Her invariable reaction when he flirted with her was to speak gruffly and busy her hands. She did so again this time, shuffling noisily through the applications she was suddenly studying with renewed interest. "I suppose I could narrow these down to two or three and call them in for interviews. I would, of course, expect you to sit in on those interviews with me and help me make the final decision."
"Why? You know what you're looking for in an office manager. Hire whoever you like. I have no doubt that whoever you choose will be perfect for the job."
She was the one who pointed out, "You're the senior partner. You should have the final say in major decisions like this."
He shrugged. "My decision is that you should make the decision."
"A lot of help you are," she muttered.
He grinned. "Glad to be of assistance. Can I go now?"
She leaned back in her chair with an expression of surrender. "Go. Enjoy your golf game. And if you really are playing with a client, try to talk a little business while you're out there."
"If he beats me, I'll bill him for my time," Nathan promised, already out of his chair and headed for the door before she could change her mind.
There had been plenty of times during the past nine months when Caitlin had wondered if she'd done the right thing joining Nathan McCloud's firm in Honesty, a city of 30,000 people in southern Mississippi. At the beginning the offer had seemed almost too good to be true. A partnership right out of law school? In a one-man office that was already making money and was doing so well that Nathan had been turning down cases?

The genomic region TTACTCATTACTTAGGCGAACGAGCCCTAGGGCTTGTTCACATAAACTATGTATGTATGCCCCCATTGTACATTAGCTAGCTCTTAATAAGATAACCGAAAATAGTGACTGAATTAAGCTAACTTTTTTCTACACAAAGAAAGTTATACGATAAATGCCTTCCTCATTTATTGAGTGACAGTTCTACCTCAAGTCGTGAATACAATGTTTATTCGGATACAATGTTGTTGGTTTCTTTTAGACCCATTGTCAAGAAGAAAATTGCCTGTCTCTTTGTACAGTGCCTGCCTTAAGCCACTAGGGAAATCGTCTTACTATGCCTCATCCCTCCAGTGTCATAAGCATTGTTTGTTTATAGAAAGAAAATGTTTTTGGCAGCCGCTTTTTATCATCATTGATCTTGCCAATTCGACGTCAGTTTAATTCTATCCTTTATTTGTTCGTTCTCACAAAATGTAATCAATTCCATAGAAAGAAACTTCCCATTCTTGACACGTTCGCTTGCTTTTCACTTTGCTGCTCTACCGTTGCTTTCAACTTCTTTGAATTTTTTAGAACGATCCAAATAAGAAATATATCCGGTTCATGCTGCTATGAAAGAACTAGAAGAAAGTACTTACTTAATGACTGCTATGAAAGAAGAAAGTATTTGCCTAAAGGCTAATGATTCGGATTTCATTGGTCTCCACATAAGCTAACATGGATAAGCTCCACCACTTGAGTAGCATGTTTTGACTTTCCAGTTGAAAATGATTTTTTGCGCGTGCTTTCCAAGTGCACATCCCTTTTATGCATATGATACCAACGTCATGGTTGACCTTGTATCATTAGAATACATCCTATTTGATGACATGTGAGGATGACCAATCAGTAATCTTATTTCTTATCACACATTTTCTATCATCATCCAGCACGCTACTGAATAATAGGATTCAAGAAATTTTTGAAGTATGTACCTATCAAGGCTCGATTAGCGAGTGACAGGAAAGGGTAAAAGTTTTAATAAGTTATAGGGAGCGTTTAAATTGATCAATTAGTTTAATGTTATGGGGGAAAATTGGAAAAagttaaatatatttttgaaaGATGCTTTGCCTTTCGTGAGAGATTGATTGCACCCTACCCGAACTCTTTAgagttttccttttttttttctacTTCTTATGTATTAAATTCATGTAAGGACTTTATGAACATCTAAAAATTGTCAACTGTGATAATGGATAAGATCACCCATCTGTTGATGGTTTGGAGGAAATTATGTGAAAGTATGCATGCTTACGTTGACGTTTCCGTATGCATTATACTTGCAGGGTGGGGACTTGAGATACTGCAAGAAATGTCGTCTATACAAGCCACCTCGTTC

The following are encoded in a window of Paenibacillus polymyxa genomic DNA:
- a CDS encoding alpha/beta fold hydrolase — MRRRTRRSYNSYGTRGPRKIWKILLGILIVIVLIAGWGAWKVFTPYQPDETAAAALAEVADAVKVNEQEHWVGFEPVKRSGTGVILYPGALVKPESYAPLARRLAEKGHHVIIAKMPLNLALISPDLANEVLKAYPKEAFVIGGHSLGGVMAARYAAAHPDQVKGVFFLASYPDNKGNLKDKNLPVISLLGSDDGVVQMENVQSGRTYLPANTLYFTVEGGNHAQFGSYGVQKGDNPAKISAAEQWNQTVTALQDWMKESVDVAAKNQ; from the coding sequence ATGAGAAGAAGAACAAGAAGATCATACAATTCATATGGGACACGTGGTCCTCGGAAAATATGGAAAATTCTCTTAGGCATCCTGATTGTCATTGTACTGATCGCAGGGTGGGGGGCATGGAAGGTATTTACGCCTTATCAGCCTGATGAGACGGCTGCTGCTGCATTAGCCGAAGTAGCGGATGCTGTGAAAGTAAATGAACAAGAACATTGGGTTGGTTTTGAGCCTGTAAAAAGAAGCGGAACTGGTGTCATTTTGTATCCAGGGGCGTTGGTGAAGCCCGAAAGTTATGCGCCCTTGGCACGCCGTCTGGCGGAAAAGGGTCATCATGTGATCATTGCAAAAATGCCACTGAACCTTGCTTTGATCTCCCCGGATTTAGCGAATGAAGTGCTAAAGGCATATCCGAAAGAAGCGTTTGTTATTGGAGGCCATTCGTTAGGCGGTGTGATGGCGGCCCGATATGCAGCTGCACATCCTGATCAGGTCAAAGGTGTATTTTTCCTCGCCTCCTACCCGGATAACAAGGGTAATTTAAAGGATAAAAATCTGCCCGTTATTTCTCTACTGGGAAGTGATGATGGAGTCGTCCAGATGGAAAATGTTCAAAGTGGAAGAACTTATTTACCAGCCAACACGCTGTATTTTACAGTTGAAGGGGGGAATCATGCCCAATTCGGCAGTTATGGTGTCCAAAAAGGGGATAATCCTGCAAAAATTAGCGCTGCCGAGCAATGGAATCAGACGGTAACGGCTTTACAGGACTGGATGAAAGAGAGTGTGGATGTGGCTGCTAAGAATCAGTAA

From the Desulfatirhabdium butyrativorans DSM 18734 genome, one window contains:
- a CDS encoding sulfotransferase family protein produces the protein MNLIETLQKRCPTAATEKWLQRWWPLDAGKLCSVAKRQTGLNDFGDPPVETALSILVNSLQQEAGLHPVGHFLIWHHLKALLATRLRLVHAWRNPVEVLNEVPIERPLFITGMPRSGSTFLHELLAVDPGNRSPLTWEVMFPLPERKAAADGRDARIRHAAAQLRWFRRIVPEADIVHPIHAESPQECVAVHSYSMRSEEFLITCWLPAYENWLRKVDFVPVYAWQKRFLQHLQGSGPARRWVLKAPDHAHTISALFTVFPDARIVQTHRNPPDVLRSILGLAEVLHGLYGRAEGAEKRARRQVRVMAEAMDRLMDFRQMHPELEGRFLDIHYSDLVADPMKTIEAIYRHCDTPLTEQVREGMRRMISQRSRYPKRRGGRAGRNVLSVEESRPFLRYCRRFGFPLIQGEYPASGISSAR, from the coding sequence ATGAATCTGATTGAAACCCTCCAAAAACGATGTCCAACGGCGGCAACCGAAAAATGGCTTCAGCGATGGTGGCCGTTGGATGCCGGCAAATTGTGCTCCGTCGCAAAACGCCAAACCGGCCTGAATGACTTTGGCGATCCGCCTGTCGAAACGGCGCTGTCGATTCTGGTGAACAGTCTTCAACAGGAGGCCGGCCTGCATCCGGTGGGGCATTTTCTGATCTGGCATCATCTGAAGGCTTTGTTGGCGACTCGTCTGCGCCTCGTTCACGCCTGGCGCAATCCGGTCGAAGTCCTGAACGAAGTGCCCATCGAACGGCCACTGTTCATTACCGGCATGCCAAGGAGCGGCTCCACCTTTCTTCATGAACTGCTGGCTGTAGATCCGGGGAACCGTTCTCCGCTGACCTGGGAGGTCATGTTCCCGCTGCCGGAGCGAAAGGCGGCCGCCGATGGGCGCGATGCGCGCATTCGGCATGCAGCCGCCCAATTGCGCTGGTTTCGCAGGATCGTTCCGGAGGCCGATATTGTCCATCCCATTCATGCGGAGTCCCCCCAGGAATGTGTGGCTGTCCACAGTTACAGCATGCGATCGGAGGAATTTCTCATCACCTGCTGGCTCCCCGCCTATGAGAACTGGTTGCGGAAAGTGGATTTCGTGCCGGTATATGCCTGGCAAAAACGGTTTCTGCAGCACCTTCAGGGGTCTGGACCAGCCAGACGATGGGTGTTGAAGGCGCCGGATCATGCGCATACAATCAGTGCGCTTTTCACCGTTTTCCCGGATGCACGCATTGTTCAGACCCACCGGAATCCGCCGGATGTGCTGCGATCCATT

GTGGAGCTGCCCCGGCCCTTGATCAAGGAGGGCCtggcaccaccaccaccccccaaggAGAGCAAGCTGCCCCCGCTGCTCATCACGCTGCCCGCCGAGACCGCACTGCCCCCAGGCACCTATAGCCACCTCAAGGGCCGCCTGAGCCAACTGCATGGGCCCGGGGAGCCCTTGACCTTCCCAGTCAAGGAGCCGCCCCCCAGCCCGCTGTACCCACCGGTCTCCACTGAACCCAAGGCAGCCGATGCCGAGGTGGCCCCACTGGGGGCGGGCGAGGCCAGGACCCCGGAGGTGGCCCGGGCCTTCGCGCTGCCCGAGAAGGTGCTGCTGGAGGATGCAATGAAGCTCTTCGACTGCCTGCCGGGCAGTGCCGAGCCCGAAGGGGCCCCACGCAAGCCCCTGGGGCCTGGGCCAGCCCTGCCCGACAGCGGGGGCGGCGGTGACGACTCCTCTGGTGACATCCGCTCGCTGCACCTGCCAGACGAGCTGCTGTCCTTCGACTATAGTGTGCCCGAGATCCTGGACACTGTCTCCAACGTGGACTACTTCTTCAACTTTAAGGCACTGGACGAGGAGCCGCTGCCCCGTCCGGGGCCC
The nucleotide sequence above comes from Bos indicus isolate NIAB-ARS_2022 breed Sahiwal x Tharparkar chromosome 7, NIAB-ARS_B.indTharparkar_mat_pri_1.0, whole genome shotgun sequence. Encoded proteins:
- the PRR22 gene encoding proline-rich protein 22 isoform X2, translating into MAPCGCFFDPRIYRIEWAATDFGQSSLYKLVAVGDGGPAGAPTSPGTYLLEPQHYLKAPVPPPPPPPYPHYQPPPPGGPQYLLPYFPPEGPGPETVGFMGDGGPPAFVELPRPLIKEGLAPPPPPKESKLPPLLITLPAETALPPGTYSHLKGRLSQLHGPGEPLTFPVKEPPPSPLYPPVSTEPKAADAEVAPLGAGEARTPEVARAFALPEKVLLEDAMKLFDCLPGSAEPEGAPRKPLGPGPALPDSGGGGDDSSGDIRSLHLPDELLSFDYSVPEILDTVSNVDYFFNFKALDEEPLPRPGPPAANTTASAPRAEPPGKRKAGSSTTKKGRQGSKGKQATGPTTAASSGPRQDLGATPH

After looking over the books and the day-to-day operations - Nathan had given her unrestricted access to his business records - she had seen the potential for turning this small office into a thriving law firm. At the very least, a few years of practice here would be a great springboard to the partnership track in an established, big-city firm.
Caitlin had lofty career ambitions. Unfortunately, her partner was what she termed "motivationally challenged."
A month after their confrontation, on the first Thursday afternoon in October, Caitlin was sitting in her office leafing through a thick file and admiring the practical color-coding system the new office manager had instituted when Nathan burst into the room without knocking. "You have to do something about that woman."
She took a moment to study the frown that creased his attractive face and darkened his blue eyes to near navy. "Which woman is that?"
"That ... that dictator you hired as an office manager. She's out of control."
"I hired her because you were conveniently unavailable the day of the interviews," she reminded him. "And you promised not to criticize my choice."
"How could I have known you were going to hire Irene the Terrible?"
Excerpted from The Family Plan by Gina Wilkins Copyright © 2003 by Harlequin Enterprises Limited
Excerpted by permission. All rights reserved. No part of this excerpt may be reproduced or reprinted without permission in writing from the publisher.